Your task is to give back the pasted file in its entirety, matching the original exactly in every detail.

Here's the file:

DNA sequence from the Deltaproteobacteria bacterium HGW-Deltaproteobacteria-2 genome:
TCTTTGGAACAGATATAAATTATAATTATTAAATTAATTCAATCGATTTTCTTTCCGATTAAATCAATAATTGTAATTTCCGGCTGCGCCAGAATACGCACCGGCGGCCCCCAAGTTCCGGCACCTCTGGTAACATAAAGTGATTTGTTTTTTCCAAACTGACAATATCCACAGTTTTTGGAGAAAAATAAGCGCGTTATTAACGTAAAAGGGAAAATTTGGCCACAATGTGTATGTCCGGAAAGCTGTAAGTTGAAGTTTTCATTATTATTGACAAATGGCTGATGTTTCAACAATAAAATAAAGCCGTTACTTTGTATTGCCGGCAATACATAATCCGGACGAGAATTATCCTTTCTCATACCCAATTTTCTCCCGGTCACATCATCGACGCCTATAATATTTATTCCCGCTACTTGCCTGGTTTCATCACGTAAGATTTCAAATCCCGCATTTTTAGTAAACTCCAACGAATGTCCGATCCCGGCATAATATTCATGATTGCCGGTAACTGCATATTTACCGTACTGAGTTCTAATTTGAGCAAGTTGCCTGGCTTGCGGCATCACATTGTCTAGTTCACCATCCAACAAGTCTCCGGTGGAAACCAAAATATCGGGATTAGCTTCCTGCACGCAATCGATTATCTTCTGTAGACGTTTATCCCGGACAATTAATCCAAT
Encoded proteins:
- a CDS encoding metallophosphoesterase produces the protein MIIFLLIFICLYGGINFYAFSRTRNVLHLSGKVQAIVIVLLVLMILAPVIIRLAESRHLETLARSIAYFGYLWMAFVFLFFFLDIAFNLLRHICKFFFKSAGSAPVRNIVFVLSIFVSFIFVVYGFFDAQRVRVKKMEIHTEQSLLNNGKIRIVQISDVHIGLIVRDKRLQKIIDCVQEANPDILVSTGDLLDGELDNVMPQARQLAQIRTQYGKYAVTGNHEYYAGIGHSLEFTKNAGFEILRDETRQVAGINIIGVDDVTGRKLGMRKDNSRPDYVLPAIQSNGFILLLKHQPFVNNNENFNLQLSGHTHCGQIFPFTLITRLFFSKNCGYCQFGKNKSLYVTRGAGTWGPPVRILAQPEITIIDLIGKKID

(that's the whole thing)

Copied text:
DNA sequence from the Deltaproteobacteria bacterium HGW-Deltaproteobacteria-2 genome:
TCTTTGGAACAGATATAAATTATAATTATTAAATTAATTCAATCGATTTTCTTTCCGATTAAATCAATAATTGTAATTTCCGGCTGCGCCAGAATACGCACCGGCGGCCCCCAAGTTCCGGCACCTCTGGTAACATAAAGTGATTTGTTTTTTCCAAACTGACAATATCCACAGTTTTTGGAGAAAAATAAGCGCGTTATTAACGTAAAAGGGAAAATTTGGCCACAATGTGTATGTCCGGAAAGCTGTAAGTTGAAGTTTTCATTATTATTGACAAATGGCTGATGTTTCAACAATAAAATAAAGCCGTTACTTTGTATTGCCGGCAATACATAATCCGGACGAGAATTATCCTTTCTCATACCCAATTTTCTCCCGGTCACATCATCGACGCCTATAATATTTATTCCCGCTACTTGCCTGGTTTCATCACGTAAGATTTCAAATCCCGCATTTTTAGTAAACTCCAACGAATGTCCGATCCCGGCATAATATTCATGATTGCCGGTAACTGCATATTTACCGTACTGAGTTCTAATTTGAGCAAGTTGCCTGGCTTGCGGCATCACATTGTCTAGTTCACCATCCAACAAGTCTCCGGTGGAAACCAAAATATCGGGATTAGCTTCCTGCACGCAATCGATTATCTTCTGTAGACGTTTATCCCGGACAATTAATCCAAT
Encoded proteins:
- a CDS encoding metallophosphoesterase produces the protein MIIFLLIFICLYGGINFYAFSRTRNVLHLSGKVQAIVIVLLVLMILAPVIIRLAESRHLETLARSIAYFGYLWMAFVFLFFFLDIAFNLLRHICKFFFKSAGSAPVRNIVFVLSIFVSFIFVVYGFFDAQRVRVKKMEIHTEQSLLNNGKIRIVQISDVHIGLIVRDKRLQKIIDCVQEANPDILVSTGDLLDGELDNVMPQARQLAQIRTQYGKYAVTGNHEYYAGIGHSLEFTKNAGFEILRDETRQVAGINIIGVDDVTGRKLGMRKDNSRPDYVLPAIQSNGFILLLKHQPFVNNNENFNLQLSGHTHCGQIFPFTLITRLFFSKNCGYCQFGKNKSLYVTRGAGTWGPPVRILAQPEITIIDLIGKKID